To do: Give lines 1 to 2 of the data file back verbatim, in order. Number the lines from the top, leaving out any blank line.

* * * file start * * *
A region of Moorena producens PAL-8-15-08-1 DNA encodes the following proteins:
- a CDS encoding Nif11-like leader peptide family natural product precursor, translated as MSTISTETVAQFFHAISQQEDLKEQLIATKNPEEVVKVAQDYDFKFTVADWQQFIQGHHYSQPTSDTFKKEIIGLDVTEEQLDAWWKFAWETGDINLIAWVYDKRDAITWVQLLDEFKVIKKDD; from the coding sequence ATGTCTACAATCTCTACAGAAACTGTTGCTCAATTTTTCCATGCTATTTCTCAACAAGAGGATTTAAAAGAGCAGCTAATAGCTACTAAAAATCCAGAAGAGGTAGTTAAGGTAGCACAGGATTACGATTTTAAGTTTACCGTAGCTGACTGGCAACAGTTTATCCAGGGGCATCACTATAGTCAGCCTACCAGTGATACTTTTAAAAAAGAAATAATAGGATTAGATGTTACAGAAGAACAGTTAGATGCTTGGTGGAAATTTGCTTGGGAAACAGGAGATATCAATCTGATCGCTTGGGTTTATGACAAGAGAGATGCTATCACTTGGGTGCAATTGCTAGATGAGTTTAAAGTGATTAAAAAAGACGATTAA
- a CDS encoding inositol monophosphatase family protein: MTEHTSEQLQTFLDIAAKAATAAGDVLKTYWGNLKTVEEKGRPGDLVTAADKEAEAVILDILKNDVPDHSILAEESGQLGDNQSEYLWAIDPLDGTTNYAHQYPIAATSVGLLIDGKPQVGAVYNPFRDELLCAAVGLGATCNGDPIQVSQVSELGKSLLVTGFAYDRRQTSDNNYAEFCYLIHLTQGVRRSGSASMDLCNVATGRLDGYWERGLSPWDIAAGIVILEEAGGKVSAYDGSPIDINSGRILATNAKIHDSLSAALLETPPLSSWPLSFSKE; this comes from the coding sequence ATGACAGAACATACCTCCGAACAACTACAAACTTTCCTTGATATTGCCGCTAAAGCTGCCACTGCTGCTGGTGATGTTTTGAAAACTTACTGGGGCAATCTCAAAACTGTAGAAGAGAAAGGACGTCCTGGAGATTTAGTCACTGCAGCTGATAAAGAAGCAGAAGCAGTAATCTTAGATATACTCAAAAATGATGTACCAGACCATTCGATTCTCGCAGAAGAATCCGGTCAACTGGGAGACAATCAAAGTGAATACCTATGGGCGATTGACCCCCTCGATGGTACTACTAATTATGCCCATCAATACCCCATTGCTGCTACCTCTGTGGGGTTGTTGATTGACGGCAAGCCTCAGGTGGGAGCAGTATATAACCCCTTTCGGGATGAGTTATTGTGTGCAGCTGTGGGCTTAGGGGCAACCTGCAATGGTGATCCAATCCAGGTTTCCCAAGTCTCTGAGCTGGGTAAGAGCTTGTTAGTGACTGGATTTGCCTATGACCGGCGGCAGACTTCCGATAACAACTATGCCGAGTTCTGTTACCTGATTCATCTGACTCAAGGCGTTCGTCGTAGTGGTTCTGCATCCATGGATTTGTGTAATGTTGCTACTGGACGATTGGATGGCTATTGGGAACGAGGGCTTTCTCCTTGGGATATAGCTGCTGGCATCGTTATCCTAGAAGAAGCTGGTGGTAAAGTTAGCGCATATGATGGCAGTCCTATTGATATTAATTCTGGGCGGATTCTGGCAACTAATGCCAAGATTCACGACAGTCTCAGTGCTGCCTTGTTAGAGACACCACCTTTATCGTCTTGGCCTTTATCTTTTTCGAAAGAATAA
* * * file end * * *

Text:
A region of Moorena producens PAL-8-15-08-1 DNA encodes the following proteins:
- a CDS encoding Nif11-like leader peptide family natural product precursor, translated as MSTISTETVAQFFHAISQQEDLKEQLIATKNPEEVVKVAQDYDFKFTVADWQQFIQGHHYSQPTSDTFKKEIIGLDVTEEQLDAWWKFAWETGDINLIAWVYDKRDAITWVQLLDEFKVIKKDD; from the coding sequence ATGTCTACAATCTCTACAGAAACTGTTGCTCAATTTTTCCATGCTATTTCTCAACAAGAGGATTTAAAAGAGCAGCTAATAGCTACTAAAAATCCAGAAGAGGTAGTTAAGGTAGCACAGGATTACGATTTTAAGTTTACCGTAGCTGACTGGCAACAGTTTATCCAGGGGCATCACTATAGTCAGCCTACCAGTGATACTTTTAAAAAAGAAATAATAGGATTAGATGTTACAGAAGAACAGTTAGATGCTTGGTGGAAATTTGCTTGGGAAACAGGAGATATCAATCTGATCGCTTGGGTTTATGACAAGAGAGATGCTATCACTTGGGTGCAATTGCTAGATGAGTTTAAAGTGATTAAAAAAGACGATTAA